When Emily Inverso, a pharmacist at the Hospital of the University of Pennsylvania, saw the name pop up on the emergency room admissions board, she did a double take.

"I said, 'There's no way there could be another Dan Hussar.' "

As soon as she could, she went up to the patient's room and knocked on the door frame.

"Do you remember me?" she asked.

"He said, 'Keep talking.' And before I could say another word, he said, 'Emily Inverso.' After so many years and so many students, he remembered."

From April through September, variations on this scene played out repeatedly as Hussar, a pharmacy professor at the University of the Sciences for five decades, battled acute myeloid leukemia.

Through the chemotherapy, through the loss of strength and appetite and the thoughts of mortality, Hussar was repeatedly cheered by reunions with his former students in the six-year doctoral program. Only now, they were pharmacists on his treatment team in HUP's oncology unit.

Kate Burdalski, Class of 2013, went to his room with a chocolate milk shake when no other food seemed to interest him.

Frank Suplick (2011), who works the night shift, brought him magazines and newspapers. The two men would talk into the early morning about baseball and hockey and reminisced about how Hussar had helped Suplick through academic difficulties.

There was Tracy Krause (2008), discussing the newest developments in anti-cancer drugs with her former professor.

And there was Inverso (2007), bringing pastries and tomato pie from a bakery in South Philadelphia.

"There were multiple experiences that were so fulfilling," Hussar, 74, said in an interview at his office, where he's back at work after hospital stays that totaled about 90 days. "I could not have been in a better place. The experience with the students was just wonderful.

"And it delighted me to talk with the physicians and nurses and hear from them the high regard they had for the pharmacists."

Now in remission, Hussar is back on campus teaching. But David Kim, a 2004 graduate of the program, said Hussar never really stopped working: "He was always a teacher, even when he was a patient."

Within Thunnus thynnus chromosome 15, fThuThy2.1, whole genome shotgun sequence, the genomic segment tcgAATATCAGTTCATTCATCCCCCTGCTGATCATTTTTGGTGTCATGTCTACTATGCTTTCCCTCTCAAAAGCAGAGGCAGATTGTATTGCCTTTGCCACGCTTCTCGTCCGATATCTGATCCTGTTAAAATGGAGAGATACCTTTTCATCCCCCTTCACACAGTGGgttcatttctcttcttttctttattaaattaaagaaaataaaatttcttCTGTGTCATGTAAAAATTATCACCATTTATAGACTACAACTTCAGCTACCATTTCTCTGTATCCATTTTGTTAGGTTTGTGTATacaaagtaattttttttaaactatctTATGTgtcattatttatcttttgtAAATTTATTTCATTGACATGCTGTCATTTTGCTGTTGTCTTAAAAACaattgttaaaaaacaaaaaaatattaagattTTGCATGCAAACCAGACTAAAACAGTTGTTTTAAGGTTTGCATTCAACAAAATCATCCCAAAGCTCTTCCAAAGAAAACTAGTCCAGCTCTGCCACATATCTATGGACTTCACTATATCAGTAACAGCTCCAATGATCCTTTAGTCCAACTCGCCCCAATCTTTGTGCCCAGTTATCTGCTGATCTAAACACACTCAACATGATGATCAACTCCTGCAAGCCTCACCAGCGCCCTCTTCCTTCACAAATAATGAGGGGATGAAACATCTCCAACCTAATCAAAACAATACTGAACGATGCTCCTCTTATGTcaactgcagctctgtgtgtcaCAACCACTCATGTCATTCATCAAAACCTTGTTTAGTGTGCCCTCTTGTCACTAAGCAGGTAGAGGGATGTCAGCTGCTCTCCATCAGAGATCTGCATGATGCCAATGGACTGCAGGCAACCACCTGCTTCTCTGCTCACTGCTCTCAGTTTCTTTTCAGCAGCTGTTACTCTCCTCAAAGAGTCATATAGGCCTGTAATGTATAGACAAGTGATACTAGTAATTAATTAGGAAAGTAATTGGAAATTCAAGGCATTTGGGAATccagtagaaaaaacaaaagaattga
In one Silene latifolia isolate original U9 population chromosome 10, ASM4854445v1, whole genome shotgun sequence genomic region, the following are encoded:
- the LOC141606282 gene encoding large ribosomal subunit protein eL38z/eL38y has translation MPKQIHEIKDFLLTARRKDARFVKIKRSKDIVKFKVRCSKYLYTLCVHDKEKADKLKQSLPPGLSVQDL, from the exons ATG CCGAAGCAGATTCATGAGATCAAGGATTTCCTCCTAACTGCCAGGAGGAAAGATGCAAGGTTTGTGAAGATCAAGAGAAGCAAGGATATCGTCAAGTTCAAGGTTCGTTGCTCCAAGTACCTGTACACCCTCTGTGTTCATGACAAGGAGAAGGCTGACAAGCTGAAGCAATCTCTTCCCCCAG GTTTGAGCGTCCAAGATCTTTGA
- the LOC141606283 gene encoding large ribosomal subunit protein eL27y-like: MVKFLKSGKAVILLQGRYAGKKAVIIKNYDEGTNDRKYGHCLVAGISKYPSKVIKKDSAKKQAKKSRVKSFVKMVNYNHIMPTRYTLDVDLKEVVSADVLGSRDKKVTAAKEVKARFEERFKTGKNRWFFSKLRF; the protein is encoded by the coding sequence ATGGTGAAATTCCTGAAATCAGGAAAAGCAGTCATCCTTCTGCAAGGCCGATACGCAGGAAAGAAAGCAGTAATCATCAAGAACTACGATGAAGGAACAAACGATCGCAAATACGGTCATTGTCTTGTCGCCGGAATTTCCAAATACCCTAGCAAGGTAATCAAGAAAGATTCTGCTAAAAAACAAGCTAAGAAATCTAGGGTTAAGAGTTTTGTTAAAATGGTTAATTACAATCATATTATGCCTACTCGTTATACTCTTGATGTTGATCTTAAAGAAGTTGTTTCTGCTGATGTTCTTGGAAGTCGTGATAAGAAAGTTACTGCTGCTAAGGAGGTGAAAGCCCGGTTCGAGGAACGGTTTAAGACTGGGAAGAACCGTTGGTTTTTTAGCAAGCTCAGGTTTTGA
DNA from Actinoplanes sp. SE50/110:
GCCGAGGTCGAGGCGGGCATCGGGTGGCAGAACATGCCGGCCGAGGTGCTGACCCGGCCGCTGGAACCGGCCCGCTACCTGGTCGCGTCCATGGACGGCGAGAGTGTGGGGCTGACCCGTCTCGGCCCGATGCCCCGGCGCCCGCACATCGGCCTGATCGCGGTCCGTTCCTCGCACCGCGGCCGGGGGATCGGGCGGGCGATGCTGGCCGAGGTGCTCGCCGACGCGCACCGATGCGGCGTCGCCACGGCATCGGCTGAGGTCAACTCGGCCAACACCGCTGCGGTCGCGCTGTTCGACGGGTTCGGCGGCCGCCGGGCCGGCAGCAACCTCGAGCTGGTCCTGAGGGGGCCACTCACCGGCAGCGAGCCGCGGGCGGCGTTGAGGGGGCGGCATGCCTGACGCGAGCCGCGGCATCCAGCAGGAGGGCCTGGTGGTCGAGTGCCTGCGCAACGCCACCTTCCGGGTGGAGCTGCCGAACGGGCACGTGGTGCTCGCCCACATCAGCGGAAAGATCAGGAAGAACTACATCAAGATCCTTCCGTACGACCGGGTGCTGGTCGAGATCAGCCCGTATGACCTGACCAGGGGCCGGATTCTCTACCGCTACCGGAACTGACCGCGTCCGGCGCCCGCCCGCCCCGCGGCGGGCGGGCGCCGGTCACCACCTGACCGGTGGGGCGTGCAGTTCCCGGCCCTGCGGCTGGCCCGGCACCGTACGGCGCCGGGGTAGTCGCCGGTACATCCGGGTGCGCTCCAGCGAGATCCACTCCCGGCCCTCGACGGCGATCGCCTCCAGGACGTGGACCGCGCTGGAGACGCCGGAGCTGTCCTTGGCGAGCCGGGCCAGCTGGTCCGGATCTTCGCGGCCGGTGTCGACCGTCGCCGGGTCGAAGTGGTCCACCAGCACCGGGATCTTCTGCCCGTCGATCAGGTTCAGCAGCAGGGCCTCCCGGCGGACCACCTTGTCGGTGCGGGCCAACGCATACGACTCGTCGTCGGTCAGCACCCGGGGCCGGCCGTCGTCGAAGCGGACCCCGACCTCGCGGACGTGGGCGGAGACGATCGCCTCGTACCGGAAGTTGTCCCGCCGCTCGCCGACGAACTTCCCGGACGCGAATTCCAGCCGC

When Hussar felt up to it - and he said he usually did - current students would visit him at the hospital and discuss their projects.

"Even when he wasn't feeling great, he was positive," Kim said. "He was one of the best patients I ever worked with."

"He was so positive and upbeat," added Denise Bauer, Class of 1999. "Never once did I see him frustrated or angry. Maybe those emotions went through him, but he was always so happy to see you."

But it was more than Hussar's attitude that kept his former students coming back, Bauer said.

"He knew how to push you. He did it without judgment. He was a father figure to many of us."

Hussar had never before experienced a life-threatening illness and extended hospital stay. No surprise to his students, he treated his time at HUP as a learning experience.

He was surprised, for example, to find that the over-the-counter allergy medication Claritin, for reasons no one has figured out exactly, can block bone pain from the anti-cancer drug Neupogen. That's a lesson he has incorporated into his course on non-prescription medications.

"You still think of him as your teacher but [now] the dynamic had changed," Krause said. "He really wanted to learn."

Hussar said he also learned about gratitude - both for the support of his students and also for that of his wife and family. And to have lived as long as he has. A lasting impression for Hussar was seeing a young patient walking along the oncology unit wheeling a cart with intravenous tubes and thinking, "He might not live until he's 30."

He says he does think about retirement, just not quite yet.

He has often taught the sons or daughters of former students, but he has another goal to reach.

"Maybe when I see the first grandchild," he said, "then I'll interpret it as a signal that it's time to retire."